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Regular patterns link individual behavior to population persistence

Frederic Guichard

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Resisting and recovering from disturbances is a necessity for most species. The strategy is sometimes collective, depending on the aggregation of interacting individuals into regular patterns. However, relating patterns of abundance across scales to both individual behavior and population persistence remains a major challenge for ecology. Such patterns are found in many ecosystems, ranging from microbes to forests, with their regularity taking the form of evenly sized and spaced bands and patches of aggregated individuals. Regular patterns are said to be self-organized when they emerge from local interactions among individuals that are a combination of positive and negative feedbacks. Positive feedbacks mean that growth and survival increase with the density of individuals. Such “safety in numbers” is found in many natural systems, including saltmarshes, arid vegetation, and mussel beds, where individuals can gain protection from physical disturbances, such as waves or erosion. However, aggregation also means competing for limited resources, which leads to negative feedbacks between density and growth. The combination of positive and negative feedbacks illustrates the “balance of nature”, and could lead to a homogeneous distribution, but their properties can produce much more complex dynamics. First, their nonlinearity means that growth and survival can show abrupt changes with small changes in density, which can prevent populations from reaching an equilibrium state. Second, most ecological interactions among individuals occur over limited spatial scales (i.e., between neighbors). When the spatial extent of positive effects is shorter than the extent of negative competitive effects, regular patterns of aggregation can emerge [...]. When it is the temporal scales of feedbacks that differ instead, self-organized patterns can emerge as a scale-free distribution of aggregated individuals [...].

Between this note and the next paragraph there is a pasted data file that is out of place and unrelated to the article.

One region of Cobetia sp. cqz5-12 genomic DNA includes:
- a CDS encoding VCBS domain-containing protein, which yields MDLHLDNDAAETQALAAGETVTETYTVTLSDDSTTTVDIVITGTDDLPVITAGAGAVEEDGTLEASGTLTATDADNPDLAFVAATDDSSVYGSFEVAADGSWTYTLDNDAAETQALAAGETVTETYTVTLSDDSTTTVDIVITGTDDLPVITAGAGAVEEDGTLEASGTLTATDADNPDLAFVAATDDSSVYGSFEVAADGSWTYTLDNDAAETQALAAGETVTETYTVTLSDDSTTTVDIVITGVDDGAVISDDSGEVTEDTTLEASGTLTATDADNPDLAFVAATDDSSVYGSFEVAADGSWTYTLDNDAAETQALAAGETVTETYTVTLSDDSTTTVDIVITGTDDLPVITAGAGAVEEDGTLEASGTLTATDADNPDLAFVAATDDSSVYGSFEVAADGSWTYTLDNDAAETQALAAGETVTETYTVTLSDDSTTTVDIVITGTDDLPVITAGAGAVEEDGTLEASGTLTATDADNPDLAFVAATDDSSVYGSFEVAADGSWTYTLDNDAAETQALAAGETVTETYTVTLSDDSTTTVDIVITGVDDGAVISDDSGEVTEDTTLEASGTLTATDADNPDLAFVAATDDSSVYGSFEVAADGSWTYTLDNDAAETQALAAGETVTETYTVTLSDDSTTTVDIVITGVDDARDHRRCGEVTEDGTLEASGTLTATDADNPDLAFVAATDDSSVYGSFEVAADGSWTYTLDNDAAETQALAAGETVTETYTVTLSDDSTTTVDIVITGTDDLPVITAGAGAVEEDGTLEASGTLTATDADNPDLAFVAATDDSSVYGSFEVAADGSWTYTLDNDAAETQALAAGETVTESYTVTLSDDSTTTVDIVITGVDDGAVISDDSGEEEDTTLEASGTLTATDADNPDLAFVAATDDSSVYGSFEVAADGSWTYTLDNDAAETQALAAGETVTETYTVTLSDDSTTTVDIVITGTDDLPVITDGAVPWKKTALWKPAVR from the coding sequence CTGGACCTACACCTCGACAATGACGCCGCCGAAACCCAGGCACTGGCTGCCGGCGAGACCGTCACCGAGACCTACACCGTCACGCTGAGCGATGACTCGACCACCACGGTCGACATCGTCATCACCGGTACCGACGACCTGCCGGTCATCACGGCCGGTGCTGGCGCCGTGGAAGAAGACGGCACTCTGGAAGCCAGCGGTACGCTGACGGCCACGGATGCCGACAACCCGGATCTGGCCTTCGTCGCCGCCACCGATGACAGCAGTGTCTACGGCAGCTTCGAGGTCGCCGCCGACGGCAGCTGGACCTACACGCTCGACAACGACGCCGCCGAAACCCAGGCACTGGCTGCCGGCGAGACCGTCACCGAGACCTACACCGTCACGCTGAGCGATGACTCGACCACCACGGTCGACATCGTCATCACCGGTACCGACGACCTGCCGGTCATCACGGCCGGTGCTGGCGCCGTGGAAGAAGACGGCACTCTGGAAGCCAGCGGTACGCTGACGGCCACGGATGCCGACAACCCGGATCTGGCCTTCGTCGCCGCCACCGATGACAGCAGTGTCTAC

Proceedings of the National Academy of Sciences, Vol. 114, No. 30. (25 July 2017), pp. 7747-7749, 
Key: INRMM:14401148



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